TransAlt Activists vs. Citi Bike Cravings

In every borough, there is a crew of Transportation Alternatives activists riding bikes, organizing their neighborhoods, and fighting for local change. These are some of the stories from the front lines of New York City’s changing streets.

Staten Island: A Taste of Blue Bicycles

Among New Yorkers, Staten Island residents can feel left out, and access to bike share is no exception.

This summer, Staten Island activists hosted a #CitiBike4All rally on the steps of Borough Hall. Local elected officials and business owners came out to pose with a blue cardboard Citi Bike stand-in, and added their support to the call for the blue bikes to come ashore.

While only a few people mentioned that Staten Island was being left out (again), every activist whooped about how they cannot wait for a taste of Citi Bike on Staten Island.

Manhattan: Protected Bike Lane IRL

TransAlt activists tend to fight for neighborhood bike lanes one stretch at a time, which makes the #MoveMidtown Campaign huge by local standards. Manhattan activists are petitioning for crosstown protected bike lanes, protection for all the gaps in the 2nd Avenue bike lane, and protected bike lanes on 5th, 6th, and 7th Avenue that stretch all the way to Central Park.

Activists demonstrated their demands in real life this summer, holding hands to protect the gap in the 2nd Avenue bike lane with a human buffer. Every passing cyclist cheered at the protection, but five minutes after they’d disbanded, a truck driver decided that the bike lane was a good place to park.

Glad-Handing the Traffic Jam

So what if it stunk? Activists in Brooklyn who wanted to promote their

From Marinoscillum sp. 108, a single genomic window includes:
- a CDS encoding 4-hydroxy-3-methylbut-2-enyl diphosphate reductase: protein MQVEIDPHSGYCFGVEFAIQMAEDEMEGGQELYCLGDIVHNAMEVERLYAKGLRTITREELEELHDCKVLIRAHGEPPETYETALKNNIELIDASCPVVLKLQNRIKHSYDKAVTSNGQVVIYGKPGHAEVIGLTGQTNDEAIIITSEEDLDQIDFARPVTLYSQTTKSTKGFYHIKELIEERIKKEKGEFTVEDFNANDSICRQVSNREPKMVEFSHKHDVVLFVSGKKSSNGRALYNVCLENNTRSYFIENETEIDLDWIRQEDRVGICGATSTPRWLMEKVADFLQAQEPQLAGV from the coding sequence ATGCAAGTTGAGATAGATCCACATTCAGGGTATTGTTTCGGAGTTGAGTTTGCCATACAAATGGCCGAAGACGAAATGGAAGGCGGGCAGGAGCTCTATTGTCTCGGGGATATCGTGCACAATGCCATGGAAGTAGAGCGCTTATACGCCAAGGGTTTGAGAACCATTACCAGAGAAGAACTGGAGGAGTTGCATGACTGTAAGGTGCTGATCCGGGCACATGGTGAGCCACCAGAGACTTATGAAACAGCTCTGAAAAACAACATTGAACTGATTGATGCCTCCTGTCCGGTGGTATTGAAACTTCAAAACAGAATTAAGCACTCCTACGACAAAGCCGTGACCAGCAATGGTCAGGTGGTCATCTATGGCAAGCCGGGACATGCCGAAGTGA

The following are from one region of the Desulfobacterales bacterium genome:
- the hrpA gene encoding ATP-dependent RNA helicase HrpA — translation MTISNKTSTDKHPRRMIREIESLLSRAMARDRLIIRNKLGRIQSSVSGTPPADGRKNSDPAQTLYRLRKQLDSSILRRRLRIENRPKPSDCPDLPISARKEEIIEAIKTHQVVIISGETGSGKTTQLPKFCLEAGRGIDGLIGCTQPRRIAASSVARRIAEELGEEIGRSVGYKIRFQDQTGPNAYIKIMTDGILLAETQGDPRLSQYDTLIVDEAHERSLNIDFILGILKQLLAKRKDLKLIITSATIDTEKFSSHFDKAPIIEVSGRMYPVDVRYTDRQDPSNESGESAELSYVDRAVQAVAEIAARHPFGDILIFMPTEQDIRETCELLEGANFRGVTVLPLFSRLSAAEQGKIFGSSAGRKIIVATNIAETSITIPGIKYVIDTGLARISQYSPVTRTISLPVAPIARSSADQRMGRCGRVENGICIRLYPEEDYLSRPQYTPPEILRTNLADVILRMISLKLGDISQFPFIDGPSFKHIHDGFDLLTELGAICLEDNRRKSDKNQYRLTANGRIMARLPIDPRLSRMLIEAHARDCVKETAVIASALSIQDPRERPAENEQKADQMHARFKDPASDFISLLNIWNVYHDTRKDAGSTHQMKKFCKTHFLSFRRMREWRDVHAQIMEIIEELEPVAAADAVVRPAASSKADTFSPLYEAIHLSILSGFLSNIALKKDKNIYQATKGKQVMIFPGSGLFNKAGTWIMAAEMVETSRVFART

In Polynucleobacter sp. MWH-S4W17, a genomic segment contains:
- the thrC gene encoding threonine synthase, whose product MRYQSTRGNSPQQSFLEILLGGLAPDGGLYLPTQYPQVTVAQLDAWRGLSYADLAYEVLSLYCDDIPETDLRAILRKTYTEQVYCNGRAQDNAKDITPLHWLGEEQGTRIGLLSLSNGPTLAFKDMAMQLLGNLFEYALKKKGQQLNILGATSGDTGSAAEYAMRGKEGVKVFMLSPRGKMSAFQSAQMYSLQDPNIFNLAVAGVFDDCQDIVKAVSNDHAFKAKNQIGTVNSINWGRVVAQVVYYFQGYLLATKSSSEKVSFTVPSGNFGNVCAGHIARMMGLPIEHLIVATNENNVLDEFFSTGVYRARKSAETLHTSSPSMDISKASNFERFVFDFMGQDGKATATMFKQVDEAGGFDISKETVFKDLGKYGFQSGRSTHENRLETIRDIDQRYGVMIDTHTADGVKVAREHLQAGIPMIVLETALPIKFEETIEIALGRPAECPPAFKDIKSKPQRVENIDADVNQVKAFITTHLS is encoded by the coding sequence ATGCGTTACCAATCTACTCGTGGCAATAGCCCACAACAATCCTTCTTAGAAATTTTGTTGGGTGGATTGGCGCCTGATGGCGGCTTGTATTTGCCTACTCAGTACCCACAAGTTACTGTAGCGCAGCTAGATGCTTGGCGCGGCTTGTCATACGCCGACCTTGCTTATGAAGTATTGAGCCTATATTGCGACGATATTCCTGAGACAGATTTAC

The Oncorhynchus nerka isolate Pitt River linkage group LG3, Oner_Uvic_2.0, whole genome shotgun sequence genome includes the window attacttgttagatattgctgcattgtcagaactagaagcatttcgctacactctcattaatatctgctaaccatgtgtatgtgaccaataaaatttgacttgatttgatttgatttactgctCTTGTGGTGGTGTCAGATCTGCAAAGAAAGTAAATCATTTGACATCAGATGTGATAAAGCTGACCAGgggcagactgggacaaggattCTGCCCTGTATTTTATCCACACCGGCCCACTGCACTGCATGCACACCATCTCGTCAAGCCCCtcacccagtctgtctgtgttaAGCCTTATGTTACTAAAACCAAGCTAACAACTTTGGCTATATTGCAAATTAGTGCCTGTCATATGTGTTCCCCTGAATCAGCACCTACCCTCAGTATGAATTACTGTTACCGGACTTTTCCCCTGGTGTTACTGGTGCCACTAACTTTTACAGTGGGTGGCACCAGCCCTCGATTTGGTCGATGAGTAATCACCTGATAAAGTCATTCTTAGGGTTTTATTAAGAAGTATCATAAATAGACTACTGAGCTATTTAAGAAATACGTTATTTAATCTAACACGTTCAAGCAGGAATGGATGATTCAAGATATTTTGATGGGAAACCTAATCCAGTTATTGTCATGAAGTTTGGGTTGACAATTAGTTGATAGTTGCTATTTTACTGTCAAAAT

#FixAtlantic Campaign this summer ended up spending the day next to a pile of garbage under the Long Island Rail Road, and handily proving their point that Atlantic Avenue is terrible for walking.

The one-day encampment gave them the opportunity to tell hundreds of passersby about their campaign, but the highlight came from the street: one woman in a car stopped traffic to sign the petition! Even drivers know it is time for a change.

Queens: A Few Green Spots Missing

The first-ever Tour de Flushing was full of tree-lined paths and verdant parkland, but activists in Eastern Queens were determined to make a few political points on their inaugural local bike tour, too.

They took the ride down Vanderbilt Motor Parkway, and pointed out that the bike route there should be extended to the Long Island border. They rode from Kissena Park to Flushing Meadows-Corona Park, and noted the big gap in the bike network in between. By the end of the 20-mile ride, co-hosted by the Flushing Chamber of Commerce, there were a few hundred Queens cyclists (and one unicyclist) fired up and ready to help fill the gaps.

Bronx: How to Survive a Crank Attack

In the North Bronx, activists are practicing deep breathing to cope with one community member who is determined to keep local streets dangerous.

It all started when neighbors asked the Department of Transportation to fix a stretch of Broadway near Van Cortland Park where speeding was common. Everyone loved the plan — with a bike lane to reduce speeding and crosswalks built for the neighborhood’s elderly residents — except for one powerful member of the community board.

Now, delayed votes, long rants, and restricted speaking time are par for the course at meetings of Community Board 8. Every time they’re accused of working for the All-Powerful Bike Lobby, local activists find themselves wishing that the American Legion Post that hosts the meetings would start serving beers.

Learn how to get involved with you local Transportation Alternatives activist committee at